- Contributed by
- BBC Radio Norfolk Action Desk
- People in story:
- Pat Greenrod ( now Wilson ), Tony Greenrod ( my brother ), Eva Greenrod ( my mother )
- Location of story:
- London, Kent, N.Wales, Staffordshire
- Background to story:
- Article ID:
- Contributed on:
- 18 October 2005
This contribution to People's War website was received by the Action Desk at BBC Radio Norfolk and submitted to the website by Tracey Gray with the permission and on behalf of Pat Wilson.
I was seven and a half when World War Two began; living in South London (Herne Hill) with my mother, father and younger brother aged four and a half.
On 3rd September 1939 our school (Rosendale Road Infants) was evacuated — just the children and our teachers. I can remember feeling a bit apprehensive as I’d never been away from my parents before, but we were encouraged by our teachers to think of it as an adventure. We were told that a war had started but that meant very little to us small children.
We were marched to Herne Hill Station, given a gas mask, a carrier bag containing an orange and a bar of chocolate and an identifying label was hung around our neck. We climbed aboard the train and I can still hear my mother calling to me to keep hold of my little brother’s hand and “don’t lose him”! The train began to move, our parents waved farewell, and we were off — goodness knows where!
We ended up in a small village in Kent — Harrietsham — where we were ushered into the village hall for “selection”. Families were kept together and I can remember standing in the middle of a large room, holding my brother’s hand, while the ladies of the village paraded around us to ‘choose ‘ their evacuees.
We went to live with the lodge keeper and his wife in their cottage on a large estate and attended the village school. My mother visited about once a month. I can remember being quite happy there, although it was a bit primitive after what we were used to — no electricity, no running water (an outside pump) and a “thunder-box” in the back yard! The lodge keeper kept us all well supplied with meat (by now strictly rationed) with all the rabbits and pigeons that he shot and to this day I never fancy eating either (or corned beef) as I had so much of them during the war! My brother and I both caught worms — probably from all the wildlife we ate — and I can remember the local district nurse visiting us at the cottage. She gave us both an enema to rid us of worms and whilst we were sitting on a chamber pot each she was combing nits out of our hair at the same time!
Kent became a target for German bombers to drop any excess bombs on their way back over the channel after a London bombing raid, so after a few months we were all moved back to our homes in South London.
During 1940 our local council moved us out to West Wickham (also in Kent) and we rented a house there. We were playing in the garden one beautiful early September day and we suddenly noticed what appeared to be lots of silver birds high up in the sky, shining in the sunlight. Half an hour later the air raid siren sounded and we all dashed down into the Anderson shelter. We were only three miles from Biggin Hill and we later discovered that what we’d seen was in fact one of the air battles from the “Battle of Britain”.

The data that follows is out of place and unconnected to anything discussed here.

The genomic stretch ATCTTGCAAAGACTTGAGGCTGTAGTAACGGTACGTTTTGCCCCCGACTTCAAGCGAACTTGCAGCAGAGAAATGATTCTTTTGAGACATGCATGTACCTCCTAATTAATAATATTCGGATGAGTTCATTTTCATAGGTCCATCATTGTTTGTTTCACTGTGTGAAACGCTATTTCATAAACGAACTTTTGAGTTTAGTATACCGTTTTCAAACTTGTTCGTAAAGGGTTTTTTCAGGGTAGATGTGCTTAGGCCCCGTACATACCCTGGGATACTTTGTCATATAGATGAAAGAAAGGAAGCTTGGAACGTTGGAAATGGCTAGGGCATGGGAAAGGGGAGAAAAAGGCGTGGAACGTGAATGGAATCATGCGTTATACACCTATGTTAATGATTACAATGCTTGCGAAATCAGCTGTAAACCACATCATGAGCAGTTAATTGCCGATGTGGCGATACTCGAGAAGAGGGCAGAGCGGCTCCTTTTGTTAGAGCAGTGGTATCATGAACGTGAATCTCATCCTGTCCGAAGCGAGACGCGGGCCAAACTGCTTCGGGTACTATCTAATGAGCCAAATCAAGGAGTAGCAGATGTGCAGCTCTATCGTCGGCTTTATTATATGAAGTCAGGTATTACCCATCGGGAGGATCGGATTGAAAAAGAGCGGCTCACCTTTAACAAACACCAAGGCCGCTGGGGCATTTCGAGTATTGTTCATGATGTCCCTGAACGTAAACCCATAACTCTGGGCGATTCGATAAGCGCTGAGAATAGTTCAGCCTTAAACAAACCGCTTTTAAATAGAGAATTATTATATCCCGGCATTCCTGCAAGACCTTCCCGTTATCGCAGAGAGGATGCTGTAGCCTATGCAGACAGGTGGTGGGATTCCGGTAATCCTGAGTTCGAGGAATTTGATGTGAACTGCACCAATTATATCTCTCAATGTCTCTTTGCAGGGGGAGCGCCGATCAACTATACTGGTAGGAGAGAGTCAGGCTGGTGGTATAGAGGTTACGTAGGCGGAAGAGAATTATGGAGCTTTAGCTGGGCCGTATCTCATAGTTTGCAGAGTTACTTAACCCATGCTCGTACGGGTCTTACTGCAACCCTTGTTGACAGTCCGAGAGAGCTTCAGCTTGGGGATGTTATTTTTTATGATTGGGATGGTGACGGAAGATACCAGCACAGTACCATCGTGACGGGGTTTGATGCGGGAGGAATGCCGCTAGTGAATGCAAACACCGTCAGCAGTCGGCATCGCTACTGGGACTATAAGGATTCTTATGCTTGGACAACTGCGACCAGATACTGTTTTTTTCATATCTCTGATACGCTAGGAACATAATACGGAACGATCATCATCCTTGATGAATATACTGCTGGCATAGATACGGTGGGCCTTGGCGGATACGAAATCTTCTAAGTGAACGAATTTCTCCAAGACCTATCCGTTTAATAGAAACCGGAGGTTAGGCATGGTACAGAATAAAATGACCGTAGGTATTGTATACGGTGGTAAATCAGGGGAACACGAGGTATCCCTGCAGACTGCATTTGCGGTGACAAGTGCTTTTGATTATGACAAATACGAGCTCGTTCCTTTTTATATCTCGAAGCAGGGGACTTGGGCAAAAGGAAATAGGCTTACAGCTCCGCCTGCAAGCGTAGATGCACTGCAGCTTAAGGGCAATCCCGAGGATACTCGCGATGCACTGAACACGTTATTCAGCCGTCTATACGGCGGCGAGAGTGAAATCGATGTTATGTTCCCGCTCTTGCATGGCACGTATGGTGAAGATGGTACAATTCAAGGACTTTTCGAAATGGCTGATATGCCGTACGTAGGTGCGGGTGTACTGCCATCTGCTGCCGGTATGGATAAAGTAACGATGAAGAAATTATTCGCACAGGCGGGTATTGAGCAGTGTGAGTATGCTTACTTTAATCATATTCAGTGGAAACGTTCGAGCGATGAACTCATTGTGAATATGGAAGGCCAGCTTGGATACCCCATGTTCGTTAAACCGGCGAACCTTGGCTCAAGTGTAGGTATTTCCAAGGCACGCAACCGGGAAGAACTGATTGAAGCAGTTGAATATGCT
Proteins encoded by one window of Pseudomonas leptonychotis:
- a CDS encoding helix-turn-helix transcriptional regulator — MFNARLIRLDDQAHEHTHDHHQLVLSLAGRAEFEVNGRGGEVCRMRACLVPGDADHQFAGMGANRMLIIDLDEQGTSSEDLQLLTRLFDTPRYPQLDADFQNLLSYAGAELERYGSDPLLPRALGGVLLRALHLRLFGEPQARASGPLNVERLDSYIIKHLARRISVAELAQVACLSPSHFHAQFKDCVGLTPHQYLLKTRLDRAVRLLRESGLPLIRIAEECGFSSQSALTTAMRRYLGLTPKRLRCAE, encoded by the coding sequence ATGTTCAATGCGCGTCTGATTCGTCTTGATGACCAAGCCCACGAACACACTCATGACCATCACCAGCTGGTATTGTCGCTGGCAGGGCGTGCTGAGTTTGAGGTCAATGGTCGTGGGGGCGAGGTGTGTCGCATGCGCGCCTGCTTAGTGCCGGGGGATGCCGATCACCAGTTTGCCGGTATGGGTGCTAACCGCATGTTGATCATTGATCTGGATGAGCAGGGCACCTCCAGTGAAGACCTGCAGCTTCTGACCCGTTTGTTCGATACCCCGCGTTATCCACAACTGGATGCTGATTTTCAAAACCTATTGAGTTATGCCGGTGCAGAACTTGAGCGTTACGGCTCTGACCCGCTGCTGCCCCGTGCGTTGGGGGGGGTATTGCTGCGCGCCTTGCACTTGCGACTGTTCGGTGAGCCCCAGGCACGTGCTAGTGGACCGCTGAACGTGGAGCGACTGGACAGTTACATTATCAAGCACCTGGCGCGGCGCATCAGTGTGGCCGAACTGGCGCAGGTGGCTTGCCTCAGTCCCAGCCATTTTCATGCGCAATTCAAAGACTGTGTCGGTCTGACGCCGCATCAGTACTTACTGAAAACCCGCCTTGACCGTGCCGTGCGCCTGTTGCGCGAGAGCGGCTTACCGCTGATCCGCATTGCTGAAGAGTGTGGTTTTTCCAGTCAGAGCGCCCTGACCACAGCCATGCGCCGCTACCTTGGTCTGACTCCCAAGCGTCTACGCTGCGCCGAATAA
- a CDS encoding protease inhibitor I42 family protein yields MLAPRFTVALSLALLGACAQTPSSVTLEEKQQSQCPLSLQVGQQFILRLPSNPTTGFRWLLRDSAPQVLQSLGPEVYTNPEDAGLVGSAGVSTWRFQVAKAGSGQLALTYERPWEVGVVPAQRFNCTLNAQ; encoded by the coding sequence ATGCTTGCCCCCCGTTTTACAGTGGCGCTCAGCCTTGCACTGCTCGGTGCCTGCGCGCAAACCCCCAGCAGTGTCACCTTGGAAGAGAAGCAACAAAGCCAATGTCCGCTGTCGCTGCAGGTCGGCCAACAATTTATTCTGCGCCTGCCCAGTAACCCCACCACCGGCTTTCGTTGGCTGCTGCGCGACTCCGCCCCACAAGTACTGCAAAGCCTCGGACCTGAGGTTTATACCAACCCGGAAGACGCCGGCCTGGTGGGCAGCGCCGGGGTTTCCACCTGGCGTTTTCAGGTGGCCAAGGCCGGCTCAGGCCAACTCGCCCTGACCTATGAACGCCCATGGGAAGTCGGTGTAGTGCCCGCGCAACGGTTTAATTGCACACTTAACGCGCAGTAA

We moved back to Herne Hill again. By now my father had been “called up” - into the RAF. The bombing of London — the “Blitz” — was increasing and we spent most nights sleeping on a mattress in the coal cellar (which was well stocked with tins of food), listening to bombs falling and exploding nearby. Next day, on the way to school, we would collect shrapnel and maybe watch people sifting through the ruins of their bombed houses.
At the height of the Blitz we were evacuated again — this time to North Wales. Again, it was just my brother and I — our mother stayed behind in London although she did join us after several weeks. We were billeted on an elderly who lived half way up the Great Orme (Llandudno, Wales). I remember it being very cold and bleak, again no running water — and the elderly couple had very little sense of humour and thought that ‘ children should be seen and not heard ‘ ! We went to the local village school where only Welsh was spoken — which we learnt very quickly ! After mother arrived, she rented a room down in the town, where she joined the Civil Service and worked for Inland Revenue. We went to Lloyd Street School — where they spoke English — but we still had Welsh lessons. During the war many BBC radio shows were broadcast from Llandudno and we took part as audience in several ITMA shows. We enjoyed Llandudno, but eventually returned to London in time for me to take the 11 + in 1943.
We left London again during 1944 to escape the ‘flying bombs ‘and stayed voluntary with friends in the village of Clayton near Newcastle Under Lyme. While we were away the back of our house was hit by a “flying — bomb” - but it was sufficiently repaired for us to return to once the bombing had quietened down.
My mother was a very good pianist and often used to entertain the troops in various of their clubs in London. She particularly felt sorry for the young American soldiers and often used to invite them for tea on a Sunday. I remember one in particular — tall, dark and handsome aged 19 and called Jay (I never did find out his surname), from Arkansas. He used to come quite often. One Sunday he got down on one knee and asked mother for MY hand in marriage! I was speechless ! Mother had to politely point out that I was only twelve and that we couldn’t marry at that age in England (although you could in certain United States).
Eventually the war was over and on VE night mother, brother and I were part of the throng in the Mall cheering the Royal Family on the balcony of Buckingham Palace and later dancing around the statue of Eros in Piccadilly Circus.
© Copyright of content contributed to this Archive rests with the author. Find out how you can use this.